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17th Jun 2018

Why England fans should have hope going into the 2018 World Cup

Football might not be coming home, but something feels different this time

Reuben Pinder

Gareth Southgate, the whole of England is with you

Supporting England means going through the same emotional cycle every two years. It begins with reluctantly viewing the qualifiers out of obligation. It then progresses to the downplaying of any victory by complaining about our playing style.

Next arrives the naive optimism that the team might win a tournament, before it all comes crashing down to rock bottom after a humiliating exit.

Every single time.

But for the first time in a long time, something genuinely feels different.

It’s a strange type of optimism floating around right now, not borne from the assumption that having top level players automatically entitles you to a trophy, as has been the case at past tournaments. This optimism that I, and many others, are feeling is borne from the vast changes we’ve seen in the England set-up since Gareth Southgate’s reign began.

There were numerous problems facing the England side when he took over: the toxic relationship between the overly demanding fans and the players, frozen by the fear of failure; phasing out a legendary captain in Wayne Rooney; the identity vacuum on the pitch; and a constant battle between ambition and managing expectations.

During his time in charge of the national team, Southgate has hardly put a foot wrong. There were those times when he played Eric Dier and Jake Livermore together in front of three central defenders, but he stopped doing that, because he realised it was too negative.

This is encouraging. He has developed a tactical system and stuck to it, even if it means benching some attacking talent. Having the conviction to do that is encouraging. It’s all very encouraging.

The way he speaks with the media has been a breath of fresh air, too. When the topic of racism in Russia came up, Southgate’s insistence that “we’ve got to get our own house in order” was a pleasant surprise. Can you imagine any of the last few England managers having the balls to make that admission, despite the inevitable backlash from Brexit Britain? No, you can’t. Bravo Gareth.

And while it’s wonderful that Southgate has made all of these positive changes, he didn’t really have much of a choice. Iceland was the nadir. Never (in my lifetime) had an England team so visibly frozen under the pressure and suffered from such severe performance anxiety.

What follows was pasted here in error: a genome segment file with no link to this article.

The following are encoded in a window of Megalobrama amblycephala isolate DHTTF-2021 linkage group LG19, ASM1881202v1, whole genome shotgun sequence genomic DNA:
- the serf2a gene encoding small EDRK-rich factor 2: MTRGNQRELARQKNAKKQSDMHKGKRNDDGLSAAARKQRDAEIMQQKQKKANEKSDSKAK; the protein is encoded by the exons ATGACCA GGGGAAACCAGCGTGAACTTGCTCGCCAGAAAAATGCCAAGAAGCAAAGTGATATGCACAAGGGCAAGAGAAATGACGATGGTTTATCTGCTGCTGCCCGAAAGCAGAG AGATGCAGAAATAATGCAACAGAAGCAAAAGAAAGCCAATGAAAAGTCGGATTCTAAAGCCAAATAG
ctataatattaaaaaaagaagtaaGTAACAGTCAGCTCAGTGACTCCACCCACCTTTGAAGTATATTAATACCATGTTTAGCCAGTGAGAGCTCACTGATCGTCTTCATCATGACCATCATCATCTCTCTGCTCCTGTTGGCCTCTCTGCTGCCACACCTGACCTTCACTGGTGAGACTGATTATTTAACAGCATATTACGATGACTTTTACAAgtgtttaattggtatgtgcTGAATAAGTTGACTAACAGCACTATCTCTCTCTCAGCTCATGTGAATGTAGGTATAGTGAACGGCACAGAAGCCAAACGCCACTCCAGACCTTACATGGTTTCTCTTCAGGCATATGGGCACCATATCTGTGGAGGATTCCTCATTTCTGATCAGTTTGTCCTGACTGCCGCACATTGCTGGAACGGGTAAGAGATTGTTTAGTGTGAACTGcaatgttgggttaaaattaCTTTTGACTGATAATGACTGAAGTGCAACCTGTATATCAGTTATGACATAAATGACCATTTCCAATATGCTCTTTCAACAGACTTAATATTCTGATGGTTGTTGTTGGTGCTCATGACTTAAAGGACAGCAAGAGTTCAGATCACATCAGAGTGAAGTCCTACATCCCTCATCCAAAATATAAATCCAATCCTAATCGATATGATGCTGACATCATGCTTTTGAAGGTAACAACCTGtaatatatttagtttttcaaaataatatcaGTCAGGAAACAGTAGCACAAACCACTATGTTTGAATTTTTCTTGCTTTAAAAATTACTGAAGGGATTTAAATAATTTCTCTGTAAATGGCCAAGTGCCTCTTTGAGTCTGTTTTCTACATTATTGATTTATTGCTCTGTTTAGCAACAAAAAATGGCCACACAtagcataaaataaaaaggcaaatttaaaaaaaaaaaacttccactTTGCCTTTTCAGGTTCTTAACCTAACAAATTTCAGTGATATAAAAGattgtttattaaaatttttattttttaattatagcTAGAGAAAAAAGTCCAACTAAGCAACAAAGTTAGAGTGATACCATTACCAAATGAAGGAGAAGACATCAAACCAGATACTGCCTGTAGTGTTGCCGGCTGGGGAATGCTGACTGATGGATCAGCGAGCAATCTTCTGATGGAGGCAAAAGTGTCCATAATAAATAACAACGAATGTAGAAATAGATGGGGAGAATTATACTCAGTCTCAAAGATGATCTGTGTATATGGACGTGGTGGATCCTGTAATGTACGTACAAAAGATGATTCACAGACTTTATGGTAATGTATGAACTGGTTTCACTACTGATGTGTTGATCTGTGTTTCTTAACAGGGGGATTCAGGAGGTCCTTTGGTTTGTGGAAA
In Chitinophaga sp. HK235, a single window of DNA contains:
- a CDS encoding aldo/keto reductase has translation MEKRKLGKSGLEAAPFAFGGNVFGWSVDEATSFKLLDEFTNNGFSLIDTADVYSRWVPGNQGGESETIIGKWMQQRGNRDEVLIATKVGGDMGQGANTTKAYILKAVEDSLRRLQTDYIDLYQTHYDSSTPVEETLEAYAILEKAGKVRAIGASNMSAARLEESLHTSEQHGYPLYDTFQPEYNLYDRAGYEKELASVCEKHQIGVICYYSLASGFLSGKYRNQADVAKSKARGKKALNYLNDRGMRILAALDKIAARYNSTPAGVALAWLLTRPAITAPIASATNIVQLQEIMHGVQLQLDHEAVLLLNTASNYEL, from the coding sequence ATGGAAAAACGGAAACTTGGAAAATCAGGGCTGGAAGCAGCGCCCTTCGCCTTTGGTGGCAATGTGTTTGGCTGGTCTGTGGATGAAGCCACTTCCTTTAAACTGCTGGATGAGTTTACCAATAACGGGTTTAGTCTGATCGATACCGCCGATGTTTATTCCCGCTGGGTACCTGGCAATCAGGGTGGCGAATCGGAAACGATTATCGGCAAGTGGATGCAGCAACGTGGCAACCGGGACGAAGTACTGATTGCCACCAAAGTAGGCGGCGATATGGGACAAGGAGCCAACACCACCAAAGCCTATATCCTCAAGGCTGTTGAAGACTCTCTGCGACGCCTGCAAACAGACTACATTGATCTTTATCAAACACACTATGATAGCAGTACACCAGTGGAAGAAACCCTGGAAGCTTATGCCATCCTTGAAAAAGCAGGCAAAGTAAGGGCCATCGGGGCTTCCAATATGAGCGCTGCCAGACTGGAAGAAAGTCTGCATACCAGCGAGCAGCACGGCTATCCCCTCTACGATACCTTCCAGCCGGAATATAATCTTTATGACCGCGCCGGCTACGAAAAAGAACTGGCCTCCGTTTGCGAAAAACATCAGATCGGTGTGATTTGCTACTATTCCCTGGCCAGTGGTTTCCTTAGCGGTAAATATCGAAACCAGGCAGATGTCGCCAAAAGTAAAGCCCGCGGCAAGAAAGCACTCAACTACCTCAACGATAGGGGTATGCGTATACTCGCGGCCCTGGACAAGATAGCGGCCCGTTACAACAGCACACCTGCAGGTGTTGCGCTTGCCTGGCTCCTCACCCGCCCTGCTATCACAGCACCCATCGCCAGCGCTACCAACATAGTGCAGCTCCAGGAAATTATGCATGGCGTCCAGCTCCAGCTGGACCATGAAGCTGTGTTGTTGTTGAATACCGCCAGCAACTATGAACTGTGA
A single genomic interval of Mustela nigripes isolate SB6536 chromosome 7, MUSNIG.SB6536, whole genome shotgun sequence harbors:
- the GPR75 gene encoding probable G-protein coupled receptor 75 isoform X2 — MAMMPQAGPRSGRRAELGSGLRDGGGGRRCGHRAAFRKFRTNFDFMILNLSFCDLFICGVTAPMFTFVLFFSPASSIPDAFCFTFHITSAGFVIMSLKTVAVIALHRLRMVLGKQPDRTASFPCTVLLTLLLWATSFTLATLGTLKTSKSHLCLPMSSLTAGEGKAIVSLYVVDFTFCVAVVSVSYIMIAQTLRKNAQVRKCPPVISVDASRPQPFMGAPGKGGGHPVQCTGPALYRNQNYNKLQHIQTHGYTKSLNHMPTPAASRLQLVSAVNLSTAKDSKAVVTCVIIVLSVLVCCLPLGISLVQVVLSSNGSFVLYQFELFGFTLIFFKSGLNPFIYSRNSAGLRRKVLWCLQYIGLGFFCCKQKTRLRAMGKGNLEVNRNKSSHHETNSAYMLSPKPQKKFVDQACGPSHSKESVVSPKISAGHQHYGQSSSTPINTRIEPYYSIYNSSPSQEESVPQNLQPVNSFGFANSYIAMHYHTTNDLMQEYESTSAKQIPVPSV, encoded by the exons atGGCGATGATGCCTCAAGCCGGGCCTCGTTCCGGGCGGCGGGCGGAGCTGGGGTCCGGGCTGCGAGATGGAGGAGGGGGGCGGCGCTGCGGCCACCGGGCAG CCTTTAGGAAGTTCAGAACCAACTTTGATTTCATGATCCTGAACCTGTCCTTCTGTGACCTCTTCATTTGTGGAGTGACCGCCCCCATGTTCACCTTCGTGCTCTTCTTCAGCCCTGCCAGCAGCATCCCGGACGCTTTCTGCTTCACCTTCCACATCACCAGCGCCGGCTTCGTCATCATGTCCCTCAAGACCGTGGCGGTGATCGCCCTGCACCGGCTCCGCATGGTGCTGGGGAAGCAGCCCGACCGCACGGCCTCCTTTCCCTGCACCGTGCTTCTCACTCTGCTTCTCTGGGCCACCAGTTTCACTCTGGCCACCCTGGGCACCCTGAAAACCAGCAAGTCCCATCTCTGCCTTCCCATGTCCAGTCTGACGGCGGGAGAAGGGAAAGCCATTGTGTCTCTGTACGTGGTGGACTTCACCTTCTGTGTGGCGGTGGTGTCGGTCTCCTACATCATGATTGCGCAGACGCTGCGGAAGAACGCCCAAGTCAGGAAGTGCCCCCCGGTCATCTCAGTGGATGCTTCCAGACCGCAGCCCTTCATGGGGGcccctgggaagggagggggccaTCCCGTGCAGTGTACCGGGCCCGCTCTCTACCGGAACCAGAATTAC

That mental collapse didn’t just happen though, it was a result of the culture we had all contributed to developing. That sense of entitlement to victory, one that is so now ingrained in the English psyche, had been one of the biggest contributors to our failings since 1996.

And it won’t have gone away completely, but hearing the players speak of a more relaxed, harmonious dressing room is an indicator that things are starting to change. You can’t guarantee that the travelling fans in Russia won’t turn on the team the first time Raheem Sterling loses the ball, but you would hope that the positive performances we have seen recently mean that happens less often, and in return the fans get right behind the team, as they should do anyway.

Also, let’s not forget some of the quality in the squad. There are average players: Trippier, Cahill, Young. But there is also Harry Kane, one of the best number 9s on the planet. There’s Raheem Sterling, Pep Guardiola’s personal project who’s coming off the back of his best goalscoring season ever. Dele Alli. Marcus Rashford. Kyle Walker. These are genuinely excellent footballers.

But even if they get knocked out in the second round, which is entirely plausible, it’s not the end of the world. No England fan should expect to win the tournament – that’s not really what football fandom is about. It’s about having hope, knowing that something great could happen. As the cliché goes, it’s the hope that kills you. But it’s also the hope that lifts you. It’s the hope that keeps you coming back for more.